The lifeguard fished a slim white kit out of a mesh bag and slung a flotation device over her shoulder (a little late for that). Then she followed me to the spot where Jolene sat huddled on the sand, knees to her chest. The lifeguard took Jolene’s pulse and examined the red threads that filled the whites of her eyes. She declared Jolene to be fine, said that she should just take it easy for the next hour or so, and claimed that the nausea and dizziness would pass. If only the lifeguard had been right.
I sat with Jolene until she felt well enough to walk. Then we headed toward the aviary. I wanted to keep her away from the other water attractions in the park for as long as possible. Maybe we could feed the parrots or scout out the cardinals that were supposed to be abundant here.
It wasn’t long, though, before Jolene began vomiting up water. I found a cement bench that curved around a trio of Sabal palms, and sat down with her. My three guys soon joined us, and I knew it was only a matter of time before Carlie would turn up as well. What was I going to tell her? That I didn’t know Jolene couldn’t swim? That was true, of course, but I was the one who had nagged her into braving the deeper water to get a look at the shark. She would have been perfectly content wading by the shore, batting at the miniature silver jacks and translucent angel fish that happened by.
Instead of Carlie though, it was Mrs. Spencer who rounded the corner, heading our way. By this time, the boys were whining for their turn at the dolphin pool, and Jolene was protesting that she was fine, despite the fact that her face had taken on a dark ashen color and the whites of her eyes were bulging, as though water had somehow settled behind them.
Mrs. Spencer was the science teacher who had arranged this field trip. She had a fluff of close-cropped hair, dyed an unremarkable shade of brown, and a pug nose, the kind you’d expect to see on a young child. It didn’t seem large enough to provide sufficient air for her ample chest or her plus-size body.
Mrs. Spencer wore white sun-screen that was visible from a distance, and a broad-brimmed straw hat. She had on a twill skirt that fell just to her knees and a white cotton shirt with a Peter-Pan collar. Her navy slip-on sneakers had gone out of style a decade ago.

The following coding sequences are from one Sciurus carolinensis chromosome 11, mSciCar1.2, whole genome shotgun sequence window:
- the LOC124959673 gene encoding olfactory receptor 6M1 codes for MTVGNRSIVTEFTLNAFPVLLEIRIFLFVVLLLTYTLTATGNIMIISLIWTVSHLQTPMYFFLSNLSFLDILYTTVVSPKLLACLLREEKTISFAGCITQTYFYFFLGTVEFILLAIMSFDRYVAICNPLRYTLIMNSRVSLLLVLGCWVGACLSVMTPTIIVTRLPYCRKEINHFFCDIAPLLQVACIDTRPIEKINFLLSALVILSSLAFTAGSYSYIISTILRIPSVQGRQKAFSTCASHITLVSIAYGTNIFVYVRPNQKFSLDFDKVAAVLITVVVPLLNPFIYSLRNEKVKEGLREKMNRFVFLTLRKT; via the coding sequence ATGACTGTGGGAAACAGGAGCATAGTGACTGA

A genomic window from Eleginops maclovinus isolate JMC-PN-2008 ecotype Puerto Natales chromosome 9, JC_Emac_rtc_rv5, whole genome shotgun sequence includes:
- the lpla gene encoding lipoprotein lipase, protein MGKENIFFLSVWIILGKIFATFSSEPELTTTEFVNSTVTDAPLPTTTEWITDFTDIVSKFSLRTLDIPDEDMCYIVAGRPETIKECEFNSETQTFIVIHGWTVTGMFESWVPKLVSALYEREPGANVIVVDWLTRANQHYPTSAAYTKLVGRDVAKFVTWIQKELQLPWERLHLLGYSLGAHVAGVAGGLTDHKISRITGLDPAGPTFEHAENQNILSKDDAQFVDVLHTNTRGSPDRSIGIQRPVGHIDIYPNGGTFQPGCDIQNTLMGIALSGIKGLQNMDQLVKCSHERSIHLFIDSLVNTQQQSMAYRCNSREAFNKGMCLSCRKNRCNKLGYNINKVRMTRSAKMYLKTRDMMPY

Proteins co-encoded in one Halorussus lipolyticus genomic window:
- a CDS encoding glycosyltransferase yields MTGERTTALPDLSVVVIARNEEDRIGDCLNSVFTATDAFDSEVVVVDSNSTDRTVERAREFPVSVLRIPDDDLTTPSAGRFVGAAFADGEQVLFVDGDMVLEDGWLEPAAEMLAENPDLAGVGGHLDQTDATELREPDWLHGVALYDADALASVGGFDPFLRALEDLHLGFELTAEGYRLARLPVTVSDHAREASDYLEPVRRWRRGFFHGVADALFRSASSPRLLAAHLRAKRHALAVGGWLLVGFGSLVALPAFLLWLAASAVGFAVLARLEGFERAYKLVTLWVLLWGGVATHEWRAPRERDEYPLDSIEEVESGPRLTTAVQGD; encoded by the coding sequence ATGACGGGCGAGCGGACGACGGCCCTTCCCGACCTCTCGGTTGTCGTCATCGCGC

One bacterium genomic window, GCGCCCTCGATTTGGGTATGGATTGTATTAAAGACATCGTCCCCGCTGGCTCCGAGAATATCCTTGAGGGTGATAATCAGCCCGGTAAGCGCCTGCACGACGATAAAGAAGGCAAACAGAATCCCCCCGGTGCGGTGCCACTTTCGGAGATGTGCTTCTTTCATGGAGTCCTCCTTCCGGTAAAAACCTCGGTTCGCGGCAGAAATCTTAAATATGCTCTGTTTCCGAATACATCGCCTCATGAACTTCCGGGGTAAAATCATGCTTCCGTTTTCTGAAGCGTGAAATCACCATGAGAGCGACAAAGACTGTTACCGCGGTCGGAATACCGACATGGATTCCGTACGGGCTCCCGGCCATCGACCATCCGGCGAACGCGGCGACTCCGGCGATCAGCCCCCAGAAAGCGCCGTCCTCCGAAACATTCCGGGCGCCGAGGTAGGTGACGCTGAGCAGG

According to Mrs. Spencer, it was time for lunch. She was winding her way through the well-manicured park, gathering up children to meet at a central pavilion. She paused when she got to Jolene.
“You hungry, honey?” she asked, leaning over to smooth out Jolene’s still-damp braids. Jolene shook her head. Then Jolene drew her hand to her mouth, and I was afraid she was going to start vomiting again. I pulled Mrs. Spencer aside and told her Jolene wasn’t feeling well.
“I took her to the lifeguard station,” I said. “The lifeguard told me that Jolene probably took in too much salt water when we were in the shark lagoon. She said Jolene would be fine in an hour or so.”
It was the truth, more or less. It was just lacking nearly all of the significant details. Those details were lodged somewhere in the recesses of my throat. I couldn’t wrench them loose.. I wanted to give voice to words that would explain, excuse, exculpate. Instead I just stood there, digging at an imaginary smudge in the walkway with the tip of my sneaker.
Mrs. Spencer felt Jolene’s moist forehead and then punched some buttons on her cell phone. Before long a balding park attendant pushing an empty wheelchair, stopped in front of us.
“Just in case,” Mrs. Spencer said. The three of them headed toward the first aid center, leaving me alone with my boys.
I plodded through the rest of the day as though I were slogging through mud. We made it to the dolphin pool where Matthew caressed the slick skin of these watery mammals. We floated down a clear tropical river that flowed under a bridge fashioned out of boulders that were large enough to sunbathe on. Matthew and his buddies teased the rays that filled an ankle-deep pool. Then they hid in underwater grottos and pummeled one other with yellow foam pool noodles.